“Proposition 8 serves no purpose, and has no effect, other than to lessen the status and human dignity of gays and lesbians in California, and to officially reclassify their relationships and families as inferior to those of opposite-sex couples.”
So stated 9th Circuit Court of Appeals Judge Stephen Reinhardt, in the 120-page ruling that declared the voter-approved measure that defined marriage as being between only a man and a woman discriminatory and against the principles of the 14th Amendment to the U.S. Constitution, which guarantees that equal protections cannot be denied to any person by state government.
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The legal team that emerged victorious today expects that opponents to gay marriage will appeal the case to the U.S. Supreme Court, which may or may not take the case.
“Because of the way the Appellate Court showed restraint and applied Romer (v. Evans, a landmark gay rights case in Colorado) this doesn’t conflict with other cases,” said Ted Boutros, co-counsel for the American Foundation for Equal Rights. Boutros continued his theory, explaining that, because the Supreme Court rules in accordance to the law, it would be less likely that they would consider the Prop. 8 appeal.
The question of when the stay on same-sex marriages would be lifted during the appeal process was one that could not be answered right away.
Members of the LGBT community are being cautiously optimistic about the court’s decision, knowing that an appeal will most likely be filed soon. Prop. 8 proponents have 21 days to request an appeal to the Supreme Court.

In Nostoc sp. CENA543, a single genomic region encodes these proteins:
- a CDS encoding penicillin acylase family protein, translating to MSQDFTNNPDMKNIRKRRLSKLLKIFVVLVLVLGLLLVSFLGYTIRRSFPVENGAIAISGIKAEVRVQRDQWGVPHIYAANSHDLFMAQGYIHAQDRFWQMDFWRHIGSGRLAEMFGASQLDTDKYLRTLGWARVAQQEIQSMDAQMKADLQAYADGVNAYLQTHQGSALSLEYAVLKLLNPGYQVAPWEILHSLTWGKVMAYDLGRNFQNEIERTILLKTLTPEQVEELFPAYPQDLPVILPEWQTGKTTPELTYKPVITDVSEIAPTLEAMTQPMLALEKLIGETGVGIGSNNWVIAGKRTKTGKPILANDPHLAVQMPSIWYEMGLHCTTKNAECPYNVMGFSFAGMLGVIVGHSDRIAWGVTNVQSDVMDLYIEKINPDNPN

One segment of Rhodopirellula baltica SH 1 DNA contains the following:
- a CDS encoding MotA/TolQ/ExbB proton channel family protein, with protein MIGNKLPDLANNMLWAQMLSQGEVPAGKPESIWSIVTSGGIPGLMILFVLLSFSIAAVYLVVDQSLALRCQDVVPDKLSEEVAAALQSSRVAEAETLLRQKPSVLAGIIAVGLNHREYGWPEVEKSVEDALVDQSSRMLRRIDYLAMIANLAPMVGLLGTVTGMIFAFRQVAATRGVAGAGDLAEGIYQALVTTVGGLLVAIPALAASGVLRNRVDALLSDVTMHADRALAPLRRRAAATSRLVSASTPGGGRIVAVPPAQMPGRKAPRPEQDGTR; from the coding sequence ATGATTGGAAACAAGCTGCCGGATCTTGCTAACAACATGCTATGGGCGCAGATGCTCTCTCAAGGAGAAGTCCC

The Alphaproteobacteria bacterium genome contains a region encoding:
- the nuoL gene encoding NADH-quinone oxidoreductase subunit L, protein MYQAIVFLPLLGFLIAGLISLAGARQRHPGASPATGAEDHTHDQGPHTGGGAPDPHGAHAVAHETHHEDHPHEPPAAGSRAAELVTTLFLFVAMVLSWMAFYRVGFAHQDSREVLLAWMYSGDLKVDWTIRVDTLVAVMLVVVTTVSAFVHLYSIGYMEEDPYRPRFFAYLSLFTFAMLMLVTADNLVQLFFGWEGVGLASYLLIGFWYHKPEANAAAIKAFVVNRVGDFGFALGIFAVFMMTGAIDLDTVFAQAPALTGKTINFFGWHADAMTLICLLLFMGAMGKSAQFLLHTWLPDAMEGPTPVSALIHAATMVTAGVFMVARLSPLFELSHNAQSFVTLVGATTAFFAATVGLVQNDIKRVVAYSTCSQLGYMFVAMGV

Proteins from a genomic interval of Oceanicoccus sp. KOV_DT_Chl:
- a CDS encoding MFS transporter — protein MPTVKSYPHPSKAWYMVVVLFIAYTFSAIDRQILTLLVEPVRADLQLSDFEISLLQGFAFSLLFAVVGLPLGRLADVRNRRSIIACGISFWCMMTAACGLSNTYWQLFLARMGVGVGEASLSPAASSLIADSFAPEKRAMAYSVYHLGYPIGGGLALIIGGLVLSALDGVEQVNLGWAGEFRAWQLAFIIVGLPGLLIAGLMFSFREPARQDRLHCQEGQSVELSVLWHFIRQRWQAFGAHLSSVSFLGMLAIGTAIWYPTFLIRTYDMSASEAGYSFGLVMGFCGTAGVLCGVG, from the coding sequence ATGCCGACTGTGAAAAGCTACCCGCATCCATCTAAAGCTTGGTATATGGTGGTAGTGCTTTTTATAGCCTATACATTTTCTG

Los Angeles County Supervisor Michael Antonovich was one of the first to oppose the challenge when it was first raised after the 2008 election.
“Once again, activist judges with a political correctness agenda have disenfranchised the people who voted overwhelmingly to oppose same-sex marriage in California — over 4.5 million Californians in 2000, and over 7 million in 2008. This ruling needs to be appealed to the United States Supreme Court.”
While the issue passed with a majority of five percent (52.5 percent of voters in favor, 47.5 percent against) statewide, in Los Angeles County, less than one percentage point separated the sides. The close race came down to 50.4 percent of the voters in favor and 49.6 percent against.
“This historic decision is a major step forward in the march toward equality for all Americans,” said Senator Barbara Boxer. “It’s a great day for the millions of Californians who deserve the same rights and recognition as every other family in our state.”
“I think everyone is really exited and feel validated that the Appellate Court upheld the decision,” said Greg Hernandez, international journalist and blogger of Greg In Hollywood. “But there have been so many setbacks over the last few years in California regarding gay marriage, I think everyone is kind of holding their breath and waiting to see what will come next. The Supreme Court could hear the case and then you’d have to wait to see what they decided, or they may not decide to hear the case and then that it would end the whole thing.
“The decision is written so well and is so thorough that it really should hold up if it is heard in the Supreme Court,” he continued. “You can’t predict what the justices are going to do, but the lawyers feel really confident in the legal sense that this will be it.”
Since the decision hit social networks, Hernandez said that he’s heard from a broad spectrum of friends and colleagues.
“The exciting thing is that this will have national repercussions in other states as well and might set a precedent on a federal level,” Hernandez continued. “This is really huge, as the most populous state, as California goes, there goes the nation. People are really excited, but they’re cautiously excited because we’ve been through a lot and we’ve had gay marriage legal, then we had it taken away from us, and yeah, you have a victory that is very significant, but you know the opposition is really not done fighting, so you have to be cautious in your optimism and your excitement.”